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Chain reactions and atomic bombs


The discovery of nuclear fission
Hans Bethe Scientist
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The discovery by Hahn and Strassmann of fission; that the nucleus of uranium when bombarded by neutrons could split into two approximately equal fragments. Well, Hahn and Strassmann discovered chemical evidence that this happened, and Frisch and Meitner interpreted it correctly as the splitting into two parts, and they coined the word fission. Niels Bohr was very impressed by this. He had Frisch in his lab at the time and was conscious that this was a terribly important discovery with practical consequences. The Washington meeting which used to be held in early spring was this time held much earlier, I don't remember precisely when, but it was brought together and Tuve, one of the organizers, excluded the press this time.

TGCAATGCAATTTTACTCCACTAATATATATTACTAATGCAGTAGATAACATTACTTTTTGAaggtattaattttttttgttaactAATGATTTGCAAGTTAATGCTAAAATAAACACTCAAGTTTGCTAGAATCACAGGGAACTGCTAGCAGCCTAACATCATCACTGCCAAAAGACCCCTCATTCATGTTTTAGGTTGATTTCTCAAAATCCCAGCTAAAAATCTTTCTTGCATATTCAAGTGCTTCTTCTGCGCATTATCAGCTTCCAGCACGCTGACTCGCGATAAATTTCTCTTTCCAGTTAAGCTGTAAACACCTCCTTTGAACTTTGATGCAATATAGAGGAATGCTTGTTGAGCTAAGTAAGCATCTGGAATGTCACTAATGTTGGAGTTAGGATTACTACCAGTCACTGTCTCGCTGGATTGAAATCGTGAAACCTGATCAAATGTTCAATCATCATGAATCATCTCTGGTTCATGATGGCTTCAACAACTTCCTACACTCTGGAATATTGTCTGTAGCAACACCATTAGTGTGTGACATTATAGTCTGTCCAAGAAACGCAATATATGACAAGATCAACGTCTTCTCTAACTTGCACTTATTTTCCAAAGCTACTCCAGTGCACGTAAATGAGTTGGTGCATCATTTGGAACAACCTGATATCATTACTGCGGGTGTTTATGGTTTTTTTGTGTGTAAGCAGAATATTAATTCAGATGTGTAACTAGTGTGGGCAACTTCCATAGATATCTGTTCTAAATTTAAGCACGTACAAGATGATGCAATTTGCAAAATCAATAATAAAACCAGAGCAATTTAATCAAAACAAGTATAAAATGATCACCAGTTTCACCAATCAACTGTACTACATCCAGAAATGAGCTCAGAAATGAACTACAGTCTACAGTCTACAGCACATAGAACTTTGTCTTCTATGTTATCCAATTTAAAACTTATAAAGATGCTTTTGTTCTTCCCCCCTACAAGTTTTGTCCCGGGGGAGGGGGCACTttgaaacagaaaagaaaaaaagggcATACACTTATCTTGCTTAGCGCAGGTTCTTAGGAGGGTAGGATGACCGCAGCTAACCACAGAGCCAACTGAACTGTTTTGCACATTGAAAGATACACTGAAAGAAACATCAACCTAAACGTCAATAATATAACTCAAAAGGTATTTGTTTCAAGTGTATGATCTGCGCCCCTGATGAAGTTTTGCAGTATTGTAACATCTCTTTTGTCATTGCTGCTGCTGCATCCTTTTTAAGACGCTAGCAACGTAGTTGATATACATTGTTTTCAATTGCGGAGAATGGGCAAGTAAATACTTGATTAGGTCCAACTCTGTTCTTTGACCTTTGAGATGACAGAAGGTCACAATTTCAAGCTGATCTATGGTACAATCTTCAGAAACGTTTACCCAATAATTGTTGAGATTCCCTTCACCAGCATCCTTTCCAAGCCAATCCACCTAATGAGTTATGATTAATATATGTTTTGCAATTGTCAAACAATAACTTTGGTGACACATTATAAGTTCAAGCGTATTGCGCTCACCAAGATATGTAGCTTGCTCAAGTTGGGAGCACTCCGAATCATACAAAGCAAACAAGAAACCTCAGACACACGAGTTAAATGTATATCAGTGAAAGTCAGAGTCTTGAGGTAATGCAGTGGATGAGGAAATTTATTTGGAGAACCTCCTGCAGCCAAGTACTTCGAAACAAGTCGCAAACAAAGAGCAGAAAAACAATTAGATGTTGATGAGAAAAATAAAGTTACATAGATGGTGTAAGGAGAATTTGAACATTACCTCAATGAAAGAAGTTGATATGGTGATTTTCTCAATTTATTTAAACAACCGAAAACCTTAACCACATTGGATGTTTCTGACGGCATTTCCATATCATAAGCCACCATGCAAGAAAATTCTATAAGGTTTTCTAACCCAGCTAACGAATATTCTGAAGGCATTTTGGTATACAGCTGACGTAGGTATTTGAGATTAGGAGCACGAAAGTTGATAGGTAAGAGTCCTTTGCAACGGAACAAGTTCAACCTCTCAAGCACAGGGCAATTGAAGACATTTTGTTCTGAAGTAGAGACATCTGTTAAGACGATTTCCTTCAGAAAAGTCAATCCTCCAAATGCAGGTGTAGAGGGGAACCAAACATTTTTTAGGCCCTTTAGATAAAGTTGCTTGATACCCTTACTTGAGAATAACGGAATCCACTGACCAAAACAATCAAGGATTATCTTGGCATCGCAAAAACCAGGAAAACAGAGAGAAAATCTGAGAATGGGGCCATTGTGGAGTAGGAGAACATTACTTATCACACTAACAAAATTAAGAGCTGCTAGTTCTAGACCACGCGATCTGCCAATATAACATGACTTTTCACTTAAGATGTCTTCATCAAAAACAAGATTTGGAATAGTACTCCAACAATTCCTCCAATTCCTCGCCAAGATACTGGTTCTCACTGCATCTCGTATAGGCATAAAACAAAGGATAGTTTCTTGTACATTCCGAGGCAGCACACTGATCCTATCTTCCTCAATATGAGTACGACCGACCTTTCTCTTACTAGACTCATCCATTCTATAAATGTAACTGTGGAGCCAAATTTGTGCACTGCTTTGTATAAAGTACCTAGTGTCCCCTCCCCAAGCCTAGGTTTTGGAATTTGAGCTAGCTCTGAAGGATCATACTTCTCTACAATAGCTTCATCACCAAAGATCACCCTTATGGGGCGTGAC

The late German-American physicist Hans Bethe once described himself as the H-bomb's midwife. He left Nazi Germany in 1933, after which he helped develop the first atomic bomb, won the Nobel Prize in Physics in 1967 for his contribution to the theory of nuclear reactions, advocated tighter controls over nuclear weapons and campaigned vigorously for the peaceful use of nuclear energy.

Listeners: Sam Schweber

Silvan Sam Schweber is the Koret Professor of the History of Ideas and Professor of Physics at Brandeis University, and a Faculty Associate in the Department of the History of Science at Harvard University. He is the author of a history of the development of quantum electro mechanics, "QED and the men who made it", and has recently completed a biography of Hans Bethe and the history of nuclear weapons development, "In the Shadow of the Bomb: Oppenheimer, Bethe, and the Moral Responsibility of the Scientist" (Princeton University Press, 2000).

Tags: atom splitting, uranium, nuclear fission, neutron, Washington Conference, Otto Hahn, Fritz Strassman, Lise Meitner, Otto Frisch, Merle Tuve, Niels Bohr

Duration: 1 minute, 44 seconds

Date story recorded: December 1996

Date story went live: 24 January 2008